My path to body love and acceptance has finally lead me to surgery.
If you asked me 6 months ago about surgery, I would of said “I don’t think for me the risk outweighed the benefit”. In fact, many of you did ask me many times if I had considered surgery or even if I have had surgery.
When I was first diagnosed, I wanted surgery so bad. That was actually where a lot of my tears went. I was told no one in Australia would perform the surgery and I read so much misinformation that suggested if one lipoedema fat cell was left it would grow back. If I ever did progress to a stage where the surgeons would go ahead, it would cost me $60k because I have it in my arms, legs buttocks, hips and abdomen. It blew my mind because as you guys can see I really don’t have much to remove.
That doesn’t mean that it’s a cure and it won’t develop again. Remembering that the fat is just the symptom of the disease and we will still have a mechanism that doesn’t function within our bodies properly. I am now aware that many surgeons around the world encourage surgery for stage 1.
So how have I ended here? If I was diagnosed when I was 20, I would of saved every penny and had surgery. But I wasn’t diagnosed until many years later. My family suggested I should just go and have surgery, they just saw the disease as the fatty tissue not the disfunction in my body. But I wasn’t ready.... I felt like I needed to go down the path of body love and acceptance. I needed to heal my negative thoughts and negative comments from others that had shaped by body image over the years. I wanted to be able to sit with my whole-self and be happy. To walk past the mirror and smile. To have the confidence to be me in my current body.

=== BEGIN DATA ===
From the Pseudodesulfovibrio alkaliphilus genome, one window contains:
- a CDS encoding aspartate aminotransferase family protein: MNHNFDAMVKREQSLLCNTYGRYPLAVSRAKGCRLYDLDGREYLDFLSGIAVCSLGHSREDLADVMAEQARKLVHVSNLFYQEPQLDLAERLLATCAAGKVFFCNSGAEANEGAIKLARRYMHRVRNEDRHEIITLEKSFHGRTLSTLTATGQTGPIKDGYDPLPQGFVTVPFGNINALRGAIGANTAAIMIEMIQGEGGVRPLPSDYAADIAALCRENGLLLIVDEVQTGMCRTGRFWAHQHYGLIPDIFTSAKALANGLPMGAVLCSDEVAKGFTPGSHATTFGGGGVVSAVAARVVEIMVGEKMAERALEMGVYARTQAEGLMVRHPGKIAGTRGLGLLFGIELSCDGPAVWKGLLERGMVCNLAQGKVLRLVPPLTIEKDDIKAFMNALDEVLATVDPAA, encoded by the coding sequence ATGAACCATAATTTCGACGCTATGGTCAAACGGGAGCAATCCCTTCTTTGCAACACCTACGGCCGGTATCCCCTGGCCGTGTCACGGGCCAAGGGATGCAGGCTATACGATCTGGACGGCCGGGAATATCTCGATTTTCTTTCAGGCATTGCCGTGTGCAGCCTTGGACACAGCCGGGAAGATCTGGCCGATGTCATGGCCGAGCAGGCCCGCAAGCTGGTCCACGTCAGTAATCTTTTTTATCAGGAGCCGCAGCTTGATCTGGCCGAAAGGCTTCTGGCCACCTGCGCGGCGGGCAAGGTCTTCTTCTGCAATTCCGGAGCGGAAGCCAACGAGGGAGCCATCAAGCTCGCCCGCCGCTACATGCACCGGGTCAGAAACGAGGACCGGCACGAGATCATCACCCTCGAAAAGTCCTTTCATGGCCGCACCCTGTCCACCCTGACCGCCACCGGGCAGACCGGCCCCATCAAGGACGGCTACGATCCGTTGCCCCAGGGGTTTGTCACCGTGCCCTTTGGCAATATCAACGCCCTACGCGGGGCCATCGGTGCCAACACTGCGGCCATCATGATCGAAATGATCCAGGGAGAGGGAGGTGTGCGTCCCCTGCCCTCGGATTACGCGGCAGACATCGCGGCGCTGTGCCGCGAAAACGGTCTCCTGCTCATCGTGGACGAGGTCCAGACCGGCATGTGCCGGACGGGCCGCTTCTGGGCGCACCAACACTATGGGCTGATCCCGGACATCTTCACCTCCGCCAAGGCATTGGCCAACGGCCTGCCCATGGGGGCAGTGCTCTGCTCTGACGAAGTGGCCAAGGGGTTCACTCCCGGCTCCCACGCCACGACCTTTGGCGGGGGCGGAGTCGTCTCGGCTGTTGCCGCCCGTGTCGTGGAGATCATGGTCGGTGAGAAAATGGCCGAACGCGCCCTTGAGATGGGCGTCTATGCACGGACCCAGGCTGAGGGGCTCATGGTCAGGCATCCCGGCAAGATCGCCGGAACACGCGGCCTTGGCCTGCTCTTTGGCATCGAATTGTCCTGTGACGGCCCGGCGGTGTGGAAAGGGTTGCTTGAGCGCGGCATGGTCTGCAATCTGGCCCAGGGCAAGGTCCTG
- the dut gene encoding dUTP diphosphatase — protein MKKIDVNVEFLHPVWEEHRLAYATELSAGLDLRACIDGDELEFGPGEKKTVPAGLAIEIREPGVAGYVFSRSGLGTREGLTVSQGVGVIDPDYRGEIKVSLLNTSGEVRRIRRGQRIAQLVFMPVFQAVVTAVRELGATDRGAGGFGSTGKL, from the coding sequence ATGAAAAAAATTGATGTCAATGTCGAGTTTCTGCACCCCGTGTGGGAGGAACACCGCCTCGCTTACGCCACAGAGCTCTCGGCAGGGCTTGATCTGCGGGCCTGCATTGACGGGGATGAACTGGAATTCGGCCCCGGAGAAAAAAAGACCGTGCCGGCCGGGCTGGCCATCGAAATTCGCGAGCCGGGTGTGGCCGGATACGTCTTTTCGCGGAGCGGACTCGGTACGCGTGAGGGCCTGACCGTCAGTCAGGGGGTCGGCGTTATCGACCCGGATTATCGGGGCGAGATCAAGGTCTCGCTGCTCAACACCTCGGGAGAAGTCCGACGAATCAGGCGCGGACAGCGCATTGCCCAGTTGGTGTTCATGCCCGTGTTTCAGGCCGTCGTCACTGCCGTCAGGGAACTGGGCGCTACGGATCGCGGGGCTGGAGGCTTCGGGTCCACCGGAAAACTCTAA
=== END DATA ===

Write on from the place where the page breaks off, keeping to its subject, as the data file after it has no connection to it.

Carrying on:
I don’t absolutely love everything about my legs or my arms but I appreciate them and I understand why they look this way. This has allowed me to wear shorts for the first time in many years. I have walked along the beach in just a bikini, something that I could never do before.
That has been a huge part in me being able to enjoy this life beyond my body. There is finally an understanding between my body and myself and it has given me inner peace.
I have always said to Sean, that the day that I am ready to accept that my body may look worse post surgery is the day that I will be ready to go ahead with it. If I was guaranteed improved health, I would book in for surgery in a heartbeat. I also know that I am gracing my mid 30's and if I have surgery it will be a process over a couple of years. The younger we are the easier the recovery. I have thoughts of pregnancy and even menopause. I also have to have a little faith.
Sean knows I am a perfectionist (something I am working on changing). So how can a perfectionist be happy with results that may not look perfect? I came back to what the meaning of my journey is all about and that has always been and always will be to heal my body.The way I eat, the way I move, the way I now think is always about trying to help my body work the best that it can.